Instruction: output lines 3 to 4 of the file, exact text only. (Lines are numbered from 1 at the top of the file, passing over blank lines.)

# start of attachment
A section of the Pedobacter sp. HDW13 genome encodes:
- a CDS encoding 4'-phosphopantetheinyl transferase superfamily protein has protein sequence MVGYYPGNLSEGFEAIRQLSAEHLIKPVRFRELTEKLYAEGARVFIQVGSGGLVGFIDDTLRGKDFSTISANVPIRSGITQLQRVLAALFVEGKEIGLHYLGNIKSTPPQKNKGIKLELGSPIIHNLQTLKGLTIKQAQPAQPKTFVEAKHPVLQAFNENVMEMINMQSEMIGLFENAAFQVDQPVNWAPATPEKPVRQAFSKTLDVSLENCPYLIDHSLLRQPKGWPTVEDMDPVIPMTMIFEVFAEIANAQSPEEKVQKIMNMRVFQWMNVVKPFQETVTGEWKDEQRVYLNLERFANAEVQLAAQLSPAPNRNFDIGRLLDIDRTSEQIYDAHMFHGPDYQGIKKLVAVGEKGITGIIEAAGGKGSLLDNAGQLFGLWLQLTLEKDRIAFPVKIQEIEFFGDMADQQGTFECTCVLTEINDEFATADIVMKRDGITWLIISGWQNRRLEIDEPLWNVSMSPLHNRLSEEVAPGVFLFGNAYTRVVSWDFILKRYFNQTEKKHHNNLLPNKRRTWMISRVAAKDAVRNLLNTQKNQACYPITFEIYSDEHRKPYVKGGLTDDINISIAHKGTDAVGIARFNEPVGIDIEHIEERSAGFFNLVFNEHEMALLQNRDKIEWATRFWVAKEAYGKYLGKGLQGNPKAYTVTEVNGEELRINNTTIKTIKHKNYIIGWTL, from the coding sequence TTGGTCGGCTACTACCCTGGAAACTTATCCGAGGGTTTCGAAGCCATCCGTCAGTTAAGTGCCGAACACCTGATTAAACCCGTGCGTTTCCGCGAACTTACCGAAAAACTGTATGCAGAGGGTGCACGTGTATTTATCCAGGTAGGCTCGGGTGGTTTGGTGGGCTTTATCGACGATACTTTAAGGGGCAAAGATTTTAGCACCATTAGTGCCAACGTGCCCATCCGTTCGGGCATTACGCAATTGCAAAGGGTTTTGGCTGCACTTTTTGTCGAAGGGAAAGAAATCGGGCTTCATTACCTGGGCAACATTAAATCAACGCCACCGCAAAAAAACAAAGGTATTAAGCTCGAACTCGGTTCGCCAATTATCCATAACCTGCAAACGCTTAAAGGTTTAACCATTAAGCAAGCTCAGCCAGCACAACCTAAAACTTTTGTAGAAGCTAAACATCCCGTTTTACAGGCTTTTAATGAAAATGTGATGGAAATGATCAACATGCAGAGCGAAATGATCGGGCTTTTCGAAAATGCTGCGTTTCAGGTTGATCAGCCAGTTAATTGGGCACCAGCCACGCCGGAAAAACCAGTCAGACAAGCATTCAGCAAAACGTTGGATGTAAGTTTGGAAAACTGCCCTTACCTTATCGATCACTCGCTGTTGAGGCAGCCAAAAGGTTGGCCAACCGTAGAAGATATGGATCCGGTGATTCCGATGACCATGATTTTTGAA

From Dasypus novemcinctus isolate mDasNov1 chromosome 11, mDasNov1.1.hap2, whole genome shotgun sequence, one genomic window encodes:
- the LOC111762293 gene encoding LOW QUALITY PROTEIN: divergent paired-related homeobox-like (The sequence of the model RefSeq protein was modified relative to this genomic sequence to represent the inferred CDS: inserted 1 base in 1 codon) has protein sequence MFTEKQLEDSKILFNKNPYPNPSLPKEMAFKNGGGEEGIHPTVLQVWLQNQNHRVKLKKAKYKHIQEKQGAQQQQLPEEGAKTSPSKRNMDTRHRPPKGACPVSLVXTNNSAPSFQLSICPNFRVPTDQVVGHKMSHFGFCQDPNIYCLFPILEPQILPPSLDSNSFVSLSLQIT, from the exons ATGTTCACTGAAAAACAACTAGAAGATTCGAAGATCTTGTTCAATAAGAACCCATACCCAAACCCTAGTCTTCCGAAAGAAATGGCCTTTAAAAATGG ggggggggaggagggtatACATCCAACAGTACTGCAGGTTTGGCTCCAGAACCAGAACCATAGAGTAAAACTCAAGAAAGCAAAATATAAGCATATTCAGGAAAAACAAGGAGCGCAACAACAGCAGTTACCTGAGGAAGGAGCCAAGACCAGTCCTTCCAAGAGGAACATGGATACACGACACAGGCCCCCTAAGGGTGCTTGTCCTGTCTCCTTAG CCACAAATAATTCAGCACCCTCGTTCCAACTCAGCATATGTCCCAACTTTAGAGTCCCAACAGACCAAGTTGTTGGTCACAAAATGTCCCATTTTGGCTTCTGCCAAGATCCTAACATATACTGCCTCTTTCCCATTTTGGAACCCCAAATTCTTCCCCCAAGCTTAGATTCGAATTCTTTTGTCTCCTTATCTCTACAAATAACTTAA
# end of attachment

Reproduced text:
From Dasypus novemcinctus isolate mDasNov1 chromosome 11, mDasNov1.1.hap2, whole genome shotgun sequence, one genomic window encodes:
- the LOC111762293 gene encoding LOW QUALITY PROTEIN: divergent paired-related homeobox-like (The sequence of the model RefSeq protein was modified relative to this genomic sequence to represent the inferred CDS: inserted 1 base in 1 codon) has protein sequence MFTEKQLEDSKILFNKNPYPNPSLPKEMAFKNGGGEEGIHPTVLQVWLQNQNHRVKLKKAKYKHIQEKQGAQQQQLPEEGAKTSPSKRNMDTRHRPPKGACPVSLVXTNNSAPSFQLSICPNFRVPTDQVVGHKMSHFGFCQDPNIYCLFPILEPQILPPSLDSNSFVSLSLQIT, from the exons ATGTTCACTGAAAAACAACTAGAAGATTCGAAGATCTTGTTCAATAAGAACCCATACCCAAACCCTAGTCTTCCGAAAGAAATGGCCTTTAAAAATGG ggggggggaggagggtatACATCCAACAGTACTGCAGGTTTGGCTCCAGAACCAGAACCATAGAGTAAAACTCAAGAAAGCAAAATATAAGCATATTCAGGAAAAACAAGGAGCGCAACAACAGCAGTTACCTGAGGAAGGAGCCAAGACCAGTCCTTCCAAGAGGAACATGGATACACGACACAGGCCCCCTAAGGGTGCTTGTCCTGTCTCCTTAG CCACAAATAATTCAGCACCCTCGTTCCAACTCAGCATATGTCCCAACTTTAGAGTCCCAACAGACCAAGTTGTTGGTCACAAAATGTCCCATTTTGGCTTCTGCCAAGATCCTAACATATACTGCCTCTTTCCCATTTTGGAACCCCAAATTCTTCCCCCAAGCTTAGATTCGAATTCTTTTGTCTCCTTATCTCTACAAATAACTTAA